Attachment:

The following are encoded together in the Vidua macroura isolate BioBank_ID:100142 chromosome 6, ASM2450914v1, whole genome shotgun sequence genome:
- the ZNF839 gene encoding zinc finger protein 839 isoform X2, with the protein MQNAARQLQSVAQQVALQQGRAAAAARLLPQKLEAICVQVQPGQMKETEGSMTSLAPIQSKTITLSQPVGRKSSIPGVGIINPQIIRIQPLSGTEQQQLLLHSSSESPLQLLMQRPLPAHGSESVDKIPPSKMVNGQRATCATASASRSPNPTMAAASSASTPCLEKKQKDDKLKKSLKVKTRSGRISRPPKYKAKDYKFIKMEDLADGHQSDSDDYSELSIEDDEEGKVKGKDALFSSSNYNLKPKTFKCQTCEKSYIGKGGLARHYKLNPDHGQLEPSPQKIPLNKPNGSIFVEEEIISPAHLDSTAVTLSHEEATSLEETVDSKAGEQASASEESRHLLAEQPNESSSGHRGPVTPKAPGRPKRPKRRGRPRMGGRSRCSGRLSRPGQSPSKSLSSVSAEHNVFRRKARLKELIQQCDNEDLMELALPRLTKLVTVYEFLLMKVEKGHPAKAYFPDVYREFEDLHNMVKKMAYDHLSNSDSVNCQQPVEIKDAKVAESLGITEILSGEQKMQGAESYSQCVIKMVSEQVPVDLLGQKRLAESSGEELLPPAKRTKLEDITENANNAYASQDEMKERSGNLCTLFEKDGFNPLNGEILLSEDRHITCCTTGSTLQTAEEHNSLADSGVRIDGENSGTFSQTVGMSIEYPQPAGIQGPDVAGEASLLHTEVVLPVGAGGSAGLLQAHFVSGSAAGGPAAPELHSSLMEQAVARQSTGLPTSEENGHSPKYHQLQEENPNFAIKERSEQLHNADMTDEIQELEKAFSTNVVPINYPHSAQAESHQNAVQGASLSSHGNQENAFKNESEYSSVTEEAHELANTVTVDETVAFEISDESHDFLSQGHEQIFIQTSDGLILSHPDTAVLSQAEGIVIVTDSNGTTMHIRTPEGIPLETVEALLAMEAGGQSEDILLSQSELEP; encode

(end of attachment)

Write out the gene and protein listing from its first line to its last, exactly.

The following are encoded together in the Vidua macroura isolate BioBank_ID:100142 chromosome 6, ASM2450914v1, whole genome shotgun sequence genome:
- the ZNF839 gene encoding zinc finger protein 839 isoform X2, with the protein MQNAARQLQSVAQQVALQQGRAAAAARLLPQKLEAICVQVQPGQMKETEGSMTSLAPIQSKTITLSQPVGRKSSIPGVGIINPQIIRIQPLSGTEQQQLLLHSSSESPLQLLMQRPLPAHGSESVDKIPPSKMVNGQRATCATASASRSPNPTMAAASSASTPCLEKKQKDDKLKKSLKVKTRSGRISRPPKYKAKDYKFIKMEDLADGHQSDSDDYSELSIEDDEEGKVKGKDALFSSSNYNLKPKTFKCQTCEKSYIGKGGLARHYKLNPDHGQLEPSPQKIPLNKPNGSIFVEEEIISPAHLDSTAVTLSHEEATSLEETVDSKAGEQASASEESRHLLAEQPNESSSGHRGPVTPKAPGRPKRPKRRGRPRMGGRSRCSGRLSRPGQSPSKSLSSVSAEHNVFRRKARLKELIQQCDNEDLMELALPRLTKLVTVYEFLLMKVEKGHPAKAYFPDVYREFEDLHNMVKKMAYDHLSNSDSVNCQQPVEIKDAKVAESLGITEILSGEQKMQGAESYSQCVIKMVSEQVPVDLLGQKRLAESSGEELLPPAKRTKLEDITENANNAYASQDEMKERSGNLCTLFEKDGFNPLNGEILLSEDRHITCCTTGSTLQTAEEHNSLADSGVRIDGENSGTFSQTVGMSIEYPQPAGIQGPDVAGEASLLHTEVVLPVGAGGSAGLLQAHFVSGSAAGGPAAPELHSSLMEQAVARQSTGLPTSEENGHSPKYHQLQEENPNFAIKERSEQLHNADMTDEIQELEKAFSTNVVPINYPHSAQAESHQNAVQGASLSSHGNQENAFKNESEYSSVTEEAHELANTVTVDETVAFEISDESHDFLSQGHEQIFIQTSDGLILSHPDTAVLSQAEGIVIVTDSNGTTMHIRTPEGIPLETVEALLAMEAGGQSEDILLSQSELEP; encode